Best Wishes Sue The Trinity Spotlight Editor : Sue Hutchison T : 0131 618 6622 (include area code when calling) M : 07817 206 418 E: Office : 98 Ferry Road, Edin, EH6 4PG “All rights reserved. Reproduction in whole or in part without written permission is strictly prohibited. All artwork is accepted on strict condition that is it legal/ copyright free and permission has been given for use in this publication. The views and opinions by contributors to this magazine may not represent the views of the publisher. The Trinity Spotlight magazine takes no responsibility for claims made by advertisers in this publication”

Distribution Johnson Distribution Services. Printing Cowan Print :






WE WILL BRING YOUR NEW FLOOR STRAIGHT TO YOUR DOOR We are completely mobile so we will bring samples of carpets, flooring and blinds right to your door so you can shop in the comfort of your own home.

Phone or email to book your appointment.

Tel : 07711 950834 / 0131 554 4050 E :

HARD SUDOKU HOW TO PLAY Fill in the grid so that every row, every column and every 3x3 box contains the digits 1 through to 9 with no repetition! Thats all there is to it. You solve the puzzle with reason and logic - there’s no maths involved and no adding up. Its fun. Its challenging Its addictive. (Soln on pg 42)






December Issue Artwork Deadline : 22nd November Distribution Date : 6th/7th/8th December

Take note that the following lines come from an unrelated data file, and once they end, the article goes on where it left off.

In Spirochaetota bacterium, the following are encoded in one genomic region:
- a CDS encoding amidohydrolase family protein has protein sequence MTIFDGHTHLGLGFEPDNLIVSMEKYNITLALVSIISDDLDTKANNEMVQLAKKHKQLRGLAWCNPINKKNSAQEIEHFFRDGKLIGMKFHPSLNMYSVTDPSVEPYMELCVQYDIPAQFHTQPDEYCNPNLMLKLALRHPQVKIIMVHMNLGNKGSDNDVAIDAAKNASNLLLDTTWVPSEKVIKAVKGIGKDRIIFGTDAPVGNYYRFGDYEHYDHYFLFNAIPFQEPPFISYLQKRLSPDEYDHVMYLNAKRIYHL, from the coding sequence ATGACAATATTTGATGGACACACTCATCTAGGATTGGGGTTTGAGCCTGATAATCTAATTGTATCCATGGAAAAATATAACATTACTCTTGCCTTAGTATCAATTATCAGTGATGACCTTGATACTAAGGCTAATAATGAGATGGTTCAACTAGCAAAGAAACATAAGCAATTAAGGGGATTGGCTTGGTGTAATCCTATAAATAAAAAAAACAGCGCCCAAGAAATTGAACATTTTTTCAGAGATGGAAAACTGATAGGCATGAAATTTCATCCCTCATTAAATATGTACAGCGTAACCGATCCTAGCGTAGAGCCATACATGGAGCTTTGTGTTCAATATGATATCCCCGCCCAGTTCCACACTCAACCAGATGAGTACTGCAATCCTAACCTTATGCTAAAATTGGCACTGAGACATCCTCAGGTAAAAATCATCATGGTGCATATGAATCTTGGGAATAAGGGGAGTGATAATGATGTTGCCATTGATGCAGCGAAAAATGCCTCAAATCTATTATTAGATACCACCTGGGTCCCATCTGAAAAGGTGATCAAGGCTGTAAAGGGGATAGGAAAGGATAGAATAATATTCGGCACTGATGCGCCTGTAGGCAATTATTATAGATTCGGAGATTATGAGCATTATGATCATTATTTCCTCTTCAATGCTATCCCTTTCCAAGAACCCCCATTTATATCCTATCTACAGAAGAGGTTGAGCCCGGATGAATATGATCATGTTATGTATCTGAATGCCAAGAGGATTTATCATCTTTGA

T : 07817 206418 E :







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Tucked behind a Big Red (and freshly muralled) shutter in the very heart of Leith, Coburg House Art Studios has been a creative home to artists, makers and designers for the past 22 years. The studios have grown, now taking over all four floors of this former granary building, and is now the proud home to a dynamic creative community with a well established reputation for excellence. In addition to 50 studio spaces with over 70 artists, the building offers a gallery and event space (which can be hired for your own exhibition) and a shop offering paintings, prints, jewellery, textiles and so much more all made by the artists of Coburg. The shop and gallery is open every weekend from 11am to 4pm. Twice a year, pandemic allowing, the artists open the doors to the whole building. It’s a bi-annual chance to see behind the scenes of a working studio complex, poke around the artistic process, ask the creatives questions, and get your hands on some real rare finds. We’re talking one-off pieces, discontinued ranges, prototypes and completely unique gifts. Plus, there’s a pop-up coffee shop from Coburg’s friends Domenicos, because with more than 70 creatives to chat to, you’ll probably need a pick-me-up during your journey. The next open studios event will happen on the Saturday 4th and Sunday 5th December 2021, doors will be open from 10am to 5pm. Pre-pandemic, the open studios could be a busy affair, but you can rest assured the artists have organised this event with the utmost care and consideration for your safety. Numbers will be monitored to make sure the studios don’t get too crowded, hand sanitiser provided in all studios and regular disinfection of the public spaces. It’s the perfect chance to see what the artists have been up to during a variety of lockdowns, get a handle on the Christmas shopping and shop local and handmade. Coburg House Art Studios are located at 15 Coburg Street, just off the Shore and opposite the new Aldi on Constitution Street. There’s over 70 artists who can’t wait to welcome you.